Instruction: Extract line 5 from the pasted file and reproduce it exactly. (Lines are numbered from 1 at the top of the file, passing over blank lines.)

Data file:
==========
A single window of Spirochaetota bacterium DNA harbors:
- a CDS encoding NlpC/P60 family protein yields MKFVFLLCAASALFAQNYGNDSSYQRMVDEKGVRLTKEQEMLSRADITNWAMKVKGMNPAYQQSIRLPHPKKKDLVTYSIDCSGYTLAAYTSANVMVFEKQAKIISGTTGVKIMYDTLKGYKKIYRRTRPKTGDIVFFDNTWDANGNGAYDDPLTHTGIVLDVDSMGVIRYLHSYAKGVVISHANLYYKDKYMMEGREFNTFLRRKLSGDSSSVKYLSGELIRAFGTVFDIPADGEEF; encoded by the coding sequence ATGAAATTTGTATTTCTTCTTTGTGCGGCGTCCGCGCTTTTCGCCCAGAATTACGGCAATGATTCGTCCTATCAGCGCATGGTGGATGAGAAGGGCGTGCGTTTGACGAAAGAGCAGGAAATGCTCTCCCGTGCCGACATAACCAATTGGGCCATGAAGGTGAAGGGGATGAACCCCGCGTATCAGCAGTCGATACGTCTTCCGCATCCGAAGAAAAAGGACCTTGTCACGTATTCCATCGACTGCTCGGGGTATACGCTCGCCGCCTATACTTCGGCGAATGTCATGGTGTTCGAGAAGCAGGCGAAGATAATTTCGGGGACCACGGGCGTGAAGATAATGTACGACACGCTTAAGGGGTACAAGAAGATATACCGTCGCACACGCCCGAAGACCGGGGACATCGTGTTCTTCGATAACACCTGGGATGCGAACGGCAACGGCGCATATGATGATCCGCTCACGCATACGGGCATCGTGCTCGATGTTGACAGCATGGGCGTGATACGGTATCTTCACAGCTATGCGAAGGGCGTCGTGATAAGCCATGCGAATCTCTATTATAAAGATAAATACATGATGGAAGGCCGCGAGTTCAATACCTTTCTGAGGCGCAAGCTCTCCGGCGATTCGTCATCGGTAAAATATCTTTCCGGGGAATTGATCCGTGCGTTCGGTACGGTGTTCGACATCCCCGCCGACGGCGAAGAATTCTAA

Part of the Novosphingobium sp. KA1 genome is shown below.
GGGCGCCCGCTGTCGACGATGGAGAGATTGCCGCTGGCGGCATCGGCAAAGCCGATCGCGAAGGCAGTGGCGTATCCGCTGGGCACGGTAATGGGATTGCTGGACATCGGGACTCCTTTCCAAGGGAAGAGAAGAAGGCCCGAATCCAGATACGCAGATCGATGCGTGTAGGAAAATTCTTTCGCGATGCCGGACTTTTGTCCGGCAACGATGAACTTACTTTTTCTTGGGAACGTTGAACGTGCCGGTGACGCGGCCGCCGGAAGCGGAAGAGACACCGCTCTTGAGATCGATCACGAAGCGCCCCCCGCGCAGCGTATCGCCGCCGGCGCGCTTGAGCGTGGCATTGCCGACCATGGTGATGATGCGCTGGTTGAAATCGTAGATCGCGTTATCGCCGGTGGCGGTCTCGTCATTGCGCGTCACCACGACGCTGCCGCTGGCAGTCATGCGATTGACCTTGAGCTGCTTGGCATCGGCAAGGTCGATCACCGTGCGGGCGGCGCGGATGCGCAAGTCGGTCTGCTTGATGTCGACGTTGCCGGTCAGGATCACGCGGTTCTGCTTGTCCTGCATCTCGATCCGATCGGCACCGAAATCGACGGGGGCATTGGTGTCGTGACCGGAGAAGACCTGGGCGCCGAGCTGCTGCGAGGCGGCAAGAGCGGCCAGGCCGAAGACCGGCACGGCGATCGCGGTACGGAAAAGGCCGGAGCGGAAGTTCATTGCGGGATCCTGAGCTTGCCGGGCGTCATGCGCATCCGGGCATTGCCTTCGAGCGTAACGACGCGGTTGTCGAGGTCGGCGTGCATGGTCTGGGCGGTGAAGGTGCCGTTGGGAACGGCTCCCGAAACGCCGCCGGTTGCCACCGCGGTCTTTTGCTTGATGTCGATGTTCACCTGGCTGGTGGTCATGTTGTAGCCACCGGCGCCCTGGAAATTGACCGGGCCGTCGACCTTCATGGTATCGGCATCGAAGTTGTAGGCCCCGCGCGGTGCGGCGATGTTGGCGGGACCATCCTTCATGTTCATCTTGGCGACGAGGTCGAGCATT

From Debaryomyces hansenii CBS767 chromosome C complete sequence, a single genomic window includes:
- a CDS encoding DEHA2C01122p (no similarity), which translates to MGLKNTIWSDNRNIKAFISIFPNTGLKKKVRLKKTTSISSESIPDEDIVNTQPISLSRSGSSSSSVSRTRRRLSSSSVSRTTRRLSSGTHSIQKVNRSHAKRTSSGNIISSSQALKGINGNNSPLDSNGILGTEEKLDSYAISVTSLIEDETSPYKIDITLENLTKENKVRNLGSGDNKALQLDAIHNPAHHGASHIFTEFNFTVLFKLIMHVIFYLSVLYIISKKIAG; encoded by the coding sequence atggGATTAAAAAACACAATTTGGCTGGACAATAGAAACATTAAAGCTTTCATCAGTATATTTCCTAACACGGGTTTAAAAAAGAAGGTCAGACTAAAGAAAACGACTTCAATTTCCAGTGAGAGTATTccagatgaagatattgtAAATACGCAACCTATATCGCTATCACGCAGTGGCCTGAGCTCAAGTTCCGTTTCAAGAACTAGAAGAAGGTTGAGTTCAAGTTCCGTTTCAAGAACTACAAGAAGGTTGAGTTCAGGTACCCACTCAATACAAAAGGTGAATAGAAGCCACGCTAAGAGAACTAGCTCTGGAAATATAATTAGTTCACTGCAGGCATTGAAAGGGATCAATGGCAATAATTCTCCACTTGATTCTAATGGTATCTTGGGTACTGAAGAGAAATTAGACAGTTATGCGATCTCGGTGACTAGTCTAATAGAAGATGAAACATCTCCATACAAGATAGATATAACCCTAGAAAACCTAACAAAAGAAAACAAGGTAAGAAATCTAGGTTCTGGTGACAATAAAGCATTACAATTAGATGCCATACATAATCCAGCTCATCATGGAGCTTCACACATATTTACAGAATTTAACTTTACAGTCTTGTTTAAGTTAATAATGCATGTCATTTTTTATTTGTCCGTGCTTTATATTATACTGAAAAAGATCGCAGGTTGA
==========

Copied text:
From Debaryomyces hansenii CBS767 chromosome C complete sequence, a single genomic window includes: